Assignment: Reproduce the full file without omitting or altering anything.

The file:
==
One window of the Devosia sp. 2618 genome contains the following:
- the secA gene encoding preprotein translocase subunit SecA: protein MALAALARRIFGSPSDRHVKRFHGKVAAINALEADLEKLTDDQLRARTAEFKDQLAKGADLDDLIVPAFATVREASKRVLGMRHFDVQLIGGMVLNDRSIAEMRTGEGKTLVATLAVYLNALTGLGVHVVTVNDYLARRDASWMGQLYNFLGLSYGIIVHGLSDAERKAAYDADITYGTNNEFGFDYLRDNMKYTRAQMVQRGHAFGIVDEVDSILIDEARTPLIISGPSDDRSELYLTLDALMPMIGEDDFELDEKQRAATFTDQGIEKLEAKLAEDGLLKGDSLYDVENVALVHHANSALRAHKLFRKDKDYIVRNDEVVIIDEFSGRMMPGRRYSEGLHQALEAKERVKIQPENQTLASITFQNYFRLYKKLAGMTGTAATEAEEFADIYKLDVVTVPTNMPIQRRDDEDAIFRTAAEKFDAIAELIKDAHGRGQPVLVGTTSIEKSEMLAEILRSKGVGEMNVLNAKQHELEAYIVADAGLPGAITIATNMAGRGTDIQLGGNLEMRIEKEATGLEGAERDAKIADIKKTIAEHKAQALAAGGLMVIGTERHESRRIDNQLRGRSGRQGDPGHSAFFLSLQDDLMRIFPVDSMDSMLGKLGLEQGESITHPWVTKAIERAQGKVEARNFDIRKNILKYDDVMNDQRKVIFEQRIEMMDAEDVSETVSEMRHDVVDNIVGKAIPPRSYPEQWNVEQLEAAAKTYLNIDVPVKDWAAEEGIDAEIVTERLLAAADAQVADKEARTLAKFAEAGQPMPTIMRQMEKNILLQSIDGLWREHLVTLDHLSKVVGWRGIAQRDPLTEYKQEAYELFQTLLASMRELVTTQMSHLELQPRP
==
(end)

One window of the Devosia sp. 2618 genome contains the following:
- the secA gene encoding preprotein translocase subunit SecA: protein MALAALARRIFGSPSDRHVKRFHGKVAAINALEADLEKLTDDQLRARTAEFKDQLAKGADLDDLIVPAFATVREASKRVLGMRHFDVQLIGGMVLNDRSIAEMRTGEGKTLVATLAVYLNALTGLGVHVVTVNDYLARRDASWMGQLYNFLGLSYGIIVHGLSDAERKAAYDADITYGTNNEFGFDYLRDNMKYTRAQMVQRGHAFGIVDEVDSILIDEARTPLIISGPSDDRSELYLTLDALMPMIGEDDFELDEKQRAATFTDQGIEKLEAKLAEDGLLKGDSLYDVENVALVHHANSALRAHKLFRKDKDYIVRNDEVVIIDEFSGRMMPGRRYSEGLHQALEAKERVKIQPENQTLASITFQNYFRLYKKLAGMTGTAATEAEEFADIYKLDVVTVPTNMPIQRRDDEDAIFRTAAEKFDAIAELIKDAHGRGQPVLVGTTSIEKSEMLAEILRSKGVGEMNVLNAKQHELEAYIVADAGLPGAITIATNMAGRGTDIQLGGNLEMRIEKEATGLEGAERDAKIADIKKTIAEHKAQALAAGGLMVIGTERHESRRIDNQLRGRSGRQGDPGHSAFFLSLQDDLMRIFPVDSMDSMLGKLGLEQGESITHPWVTKAIERAQGKVEARNFDIRKNILKYDDVMNDQRKVIFEQRIEMMDAEDVSETVSEMRHDVVDNIVGKAIPPRSYPEQWNVEQLEAAAKTYLNIDVPVKDWAAEEGIDAEIVTERLLAAADAQVADKEARTLAKFAEAGQPMPTIMRQMEKNILLQSIDGLWREHLVTLDHLSKVVGWRGIAQRDPLTEYKQEAYELFQTLLASMRELVTTQMSHLELQPRP